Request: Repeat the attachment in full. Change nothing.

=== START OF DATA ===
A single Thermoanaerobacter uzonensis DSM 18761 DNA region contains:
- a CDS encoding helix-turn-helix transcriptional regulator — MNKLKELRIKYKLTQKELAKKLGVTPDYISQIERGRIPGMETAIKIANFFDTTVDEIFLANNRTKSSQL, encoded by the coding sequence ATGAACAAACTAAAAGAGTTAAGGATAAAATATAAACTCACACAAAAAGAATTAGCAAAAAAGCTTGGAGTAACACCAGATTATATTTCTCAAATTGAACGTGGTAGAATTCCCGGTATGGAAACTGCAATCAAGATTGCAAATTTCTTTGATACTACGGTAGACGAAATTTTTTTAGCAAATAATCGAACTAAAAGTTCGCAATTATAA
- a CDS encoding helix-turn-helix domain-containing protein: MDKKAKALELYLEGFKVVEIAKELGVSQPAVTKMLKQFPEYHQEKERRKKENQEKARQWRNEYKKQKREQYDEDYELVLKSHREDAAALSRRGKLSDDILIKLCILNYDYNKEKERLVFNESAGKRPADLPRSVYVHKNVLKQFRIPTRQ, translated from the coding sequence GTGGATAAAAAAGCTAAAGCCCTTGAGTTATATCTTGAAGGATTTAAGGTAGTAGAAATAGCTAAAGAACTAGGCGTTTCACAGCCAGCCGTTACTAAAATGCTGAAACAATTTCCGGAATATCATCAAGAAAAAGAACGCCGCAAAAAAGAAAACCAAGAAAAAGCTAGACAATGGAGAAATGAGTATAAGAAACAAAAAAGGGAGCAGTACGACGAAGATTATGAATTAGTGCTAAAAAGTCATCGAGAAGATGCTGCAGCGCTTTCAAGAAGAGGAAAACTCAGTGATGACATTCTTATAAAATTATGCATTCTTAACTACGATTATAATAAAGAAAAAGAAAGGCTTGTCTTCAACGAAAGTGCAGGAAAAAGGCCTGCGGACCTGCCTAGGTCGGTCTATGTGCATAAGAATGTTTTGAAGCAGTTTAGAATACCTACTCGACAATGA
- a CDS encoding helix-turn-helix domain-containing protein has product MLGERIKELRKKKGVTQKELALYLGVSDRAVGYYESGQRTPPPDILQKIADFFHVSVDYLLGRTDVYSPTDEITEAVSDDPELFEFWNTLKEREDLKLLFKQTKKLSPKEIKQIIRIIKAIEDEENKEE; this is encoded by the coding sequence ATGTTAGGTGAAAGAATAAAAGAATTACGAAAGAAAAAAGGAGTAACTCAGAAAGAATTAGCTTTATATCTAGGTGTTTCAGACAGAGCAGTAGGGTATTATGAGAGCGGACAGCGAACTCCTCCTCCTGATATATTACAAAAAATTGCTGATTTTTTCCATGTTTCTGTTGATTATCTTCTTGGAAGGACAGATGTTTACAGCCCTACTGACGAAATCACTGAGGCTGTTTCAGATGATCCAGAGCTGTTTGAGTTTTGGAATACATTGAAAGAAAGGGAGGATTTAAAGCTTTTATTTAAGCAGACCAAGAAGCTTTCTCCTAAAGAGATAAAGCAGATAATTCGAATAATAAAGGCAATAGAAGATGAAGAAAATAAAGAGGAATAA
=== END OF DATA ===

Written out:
A single Thermoanaerobacter uzonensis DSM 18761 DNA region contains:
- a CDS encoding helix-turn-helix transcriptional regulator — MNKLKELRIKYKLTQKELAKKLGVTPDYISQIERGRIPGMETAIKIANFFDTTVDEIFLANNRTKSSQL, encoded by the coding sequence ATGAACAAACTAAAAGAGTTAAGGATAAAATATAAACTCACACAAAAAGAATTAGCAAAAAAGCTTGGAGTAACACCAGATTATATTTCTCAAATTGAACGTGGTAGAATTCCCGGTATGGAAACTGCAATCAAGATTGCAAATTTCTTTGATACTACGGTAGACGAAATTTTTTTAGCAAATAATCGAACTAAAAGTTCGCAATTATAA
- a CDS encoding helix-turn-helix domain-containing protein: MDKKAKALELYLEGFKVVEIAKELGVSQPAVTKMLKQFPEYHQEKERRKKENQEKARQWRNEYKKQKREQYDEDYELVLKSHREDAAALSRRGKLSDDILIKLCILNYDYNKEKERLVFNESAGKRPADLPRSVYVHKNVLKQFRIPTRQ, translated from the coding sequence GTGGATAAAAAAGCTAAAGCCCTTGAGTTATATCTTGAAGGATTTAAGGTAGTAGAAATAGCTAAAGAACTAGGCGTTTCACAGCCAGCCGTTACTAAAATGCTGAAACAATTTCCGGAATATCATCAAGAAAAAGAACGCCGCAAAAAAGAAAACCAAGAAAAAGCTAGACAATGGAGAAATGAGTATAAGAAACAAAAAAGGGAGCAGTACGACGAAGATTATGAATTAGTGCTAAAAAGTCATCGAGAAGATGCTGCAGCGCTTTCAAGAAGAGGAAAACTCAGTGATGACATTCTTATAAAATTATGCATTCTTAACTACGATTATAATAAAGAAAAAGAAAGGCTTGTCTTCAACGAAAGTGCAGGAAAAAGGCCTGCGGACCTGCCTAGGTCGGTCTATGTGCATAAGAATGTTTTGAAGCAGTTTAGAATACCTACTCGACAATGA
- a CDS encoding helix-turn-helix domain-containing protein has product MLGERIKELRKKKGVTQKELALYLGVSDRAVGYYESGQRTPPPDILQKIADFFHVSVDYLLGRTDVYSPTDEITEAVSDDPELFEFWNTLKEREDLKLLFKQTKKLSPKEIKQIIRIIKAIEDEENKEE; this is encoded by the coding sequence ATGTTAGGTGAAAGAATAAAAGAATTACGAAAGAAAAAAGGAGTAACTCAGAAAGAATTAGCTTTATATCTAGGTGTTTCAGACAGAGCAGTAGGGTATTATGAGAGCGGACAGCGAACTCCTCCTCCTGATATATTACAAAAAATTGCTGATTTTTTCCATGTTTCTGTTGATTATCTTCTTGGAAGGACAGATGTTTACAGCCCTACTGACGAAATCACTGAGGCTGTTTCAGATGATCCAGAGCTGTTTGAGTTTTGGAATACATTGAAAGAAAGGGAGGATTTAAAGCTTTTATTTAAGCAGACCAAGAAGCTTTCTCCTAAAGAGATAAAGCAGATAATTCGAATAATAAAGGCAATAGAAGATGAAGAAAATAAAGAGGAATAA